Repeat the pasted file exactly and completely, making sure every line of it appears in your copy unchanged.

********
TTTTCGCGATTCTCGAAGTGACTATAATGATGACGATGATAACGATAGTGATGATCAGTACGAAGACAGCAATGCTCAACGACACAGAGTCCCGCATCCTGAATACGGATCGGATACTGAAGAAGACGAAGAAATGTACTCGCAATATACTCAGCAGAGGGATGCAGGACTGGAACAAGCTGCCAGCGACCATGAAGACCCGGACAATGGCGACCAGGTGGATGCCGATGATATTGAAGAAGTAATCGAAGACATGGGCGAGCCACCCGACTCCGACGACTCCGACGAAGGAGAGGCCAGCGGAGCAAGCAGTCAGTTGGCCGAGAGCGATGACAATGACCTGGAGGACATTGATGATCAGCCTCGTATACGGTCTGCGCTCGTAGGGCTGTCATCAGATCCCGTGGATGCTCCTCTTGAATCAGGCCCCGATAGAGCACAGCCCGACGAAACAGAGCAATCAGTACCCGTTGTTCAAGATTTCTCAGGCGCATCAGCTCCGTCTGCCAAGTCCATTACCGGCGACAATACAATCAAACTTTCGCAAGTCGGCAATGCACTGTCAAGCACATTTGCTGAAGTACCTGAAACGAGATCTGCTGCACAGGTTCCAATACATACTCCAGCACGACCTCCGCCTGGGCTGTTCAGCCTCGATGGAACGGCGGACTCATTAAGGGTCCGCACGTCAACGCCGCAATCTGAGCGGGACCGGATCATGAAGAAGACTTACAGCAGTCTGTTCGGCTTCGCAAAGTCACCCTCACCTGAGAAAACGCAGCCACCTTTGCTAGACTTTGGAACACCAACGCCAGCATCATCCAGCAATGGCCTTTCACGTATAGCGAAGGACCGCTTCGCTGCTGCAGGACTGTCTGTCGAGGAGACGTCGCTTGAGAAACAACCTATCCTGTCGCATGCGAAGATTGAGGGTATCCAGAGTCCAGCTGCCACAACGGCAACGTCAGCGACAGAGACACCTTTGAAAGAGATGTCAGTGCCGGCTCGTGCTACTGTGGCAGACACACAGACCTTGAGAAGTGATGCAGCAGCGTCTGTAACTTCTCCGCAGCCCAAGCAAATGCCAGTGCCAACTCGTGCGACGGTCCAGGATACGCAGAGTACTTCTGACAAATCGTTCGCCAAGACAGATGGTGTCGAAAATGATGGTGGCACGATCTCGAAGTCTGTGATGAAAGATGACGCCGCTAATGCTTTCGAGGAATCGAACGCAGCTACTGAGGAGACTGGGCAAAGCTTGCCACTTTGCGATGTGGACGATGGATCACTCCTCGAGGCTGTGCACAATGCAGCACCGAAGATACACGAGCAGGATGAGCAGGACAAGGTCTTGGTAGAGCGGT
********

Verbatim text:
TTTTCGCGATTCTCGAAGTGACTATAATGATGACGATGATAACGATAGTGATGATCAGTACGAAGACAGCAATGCTCAACGACACAGAGTCCCGCATCCTGAATACGGATCGGATACTGAAGAAGACGAAGAAATGTACTCGCAATATACTCAGCAGAGGGATGCAGGACTGGAACAAGCTGCCAGCGACCATGAAGACCCGGACAATGGCGACCAGGTGGATGCCGATGATATTGAAGAAGTAATCGAAGACATGGGCGAGCCACCCGACTCCGACGACTCCGACGAAGGAGAGGCCAGCGGAGCAAGCAGTCAGTTGGCCGAGAGCGATGACAATGACCTGGAGGACATTGATGATCAGCCTCGTATACGGTCTGCGCTCGTAGGGCTGTCATCAGATCCCGTGGATGCTCCTCTTGAATCAGGCCCCGATAGAGCACAGCCCGACGAAACAGAGCAATCAGTACCCGTTGTTCAAGATTTCTCAGGCGCATCAGCTCCGTCTGCCAAGTCCATTACCGGCGACAATACAATCAAACTTTCGCAAGTCGGCAATGCACTGTCAAGCACATTTGCTGAAGTACCTGAAACGAGATCTGCTGCACAGGTTCCAATACATACTCCAGCACGACCTCCGCCTGGGCTGTTCAGCCTCGATGGAACGGCGGACTCATTAAGGGTCCGCACGTCAACGCCGCAATCTGAGCGGGACCGGATCATGAAGAAGACTTACAGCAGTCTGTTCGGCTTCGCAAAGTCACCCTCACCTGAGAAAACGCAGCCACCTTTGCTAGACTTTGGAACACCAACGCCAGCATCATCCAGCAATGGCCTTTCACGTATAGCGAAGGACCGCTTCGCTGCTGCAGGACTGTCTGTCGAGGAGACGTCGCTTGAGAAACAACCTATCCTGTCGCATGCGAAGATTGAGGGTATCCAGAGTCCAGCTGCCACAACGGCAACGTCAGCGACAGAGACACCTTTGAAAGAGATGTCAGTGCCGGCTCGTGCTACTGTGGCAGACACACAGACCTTGAGAAGTGATGCAGCAGCGTCTGTAACTTCTCCGCAGCCCAAGCAAATGCCAGTGCCAACTCGTGCGACGGTCCAGGATACGCAGAGTACTTCTGACAAATCGTTCGCCAAGACAGATGGTGTCGAAAATGATGGTGGCACGATCTCGAAGTCTGTGATGAAAGATGACGCCGCTAATGCTTTCGAGGAATCGAACGCAGCTACTGAGGAGACTGGGCAAAGCTTGCCACTTTGCGATGTGGACGATGGATCACTCCTCGAGGCTGTGCACAATGCAGCACCGAAGATACACGAGCAGGATGAGCAGGACAAGGTCTTGGTAGAGCGGT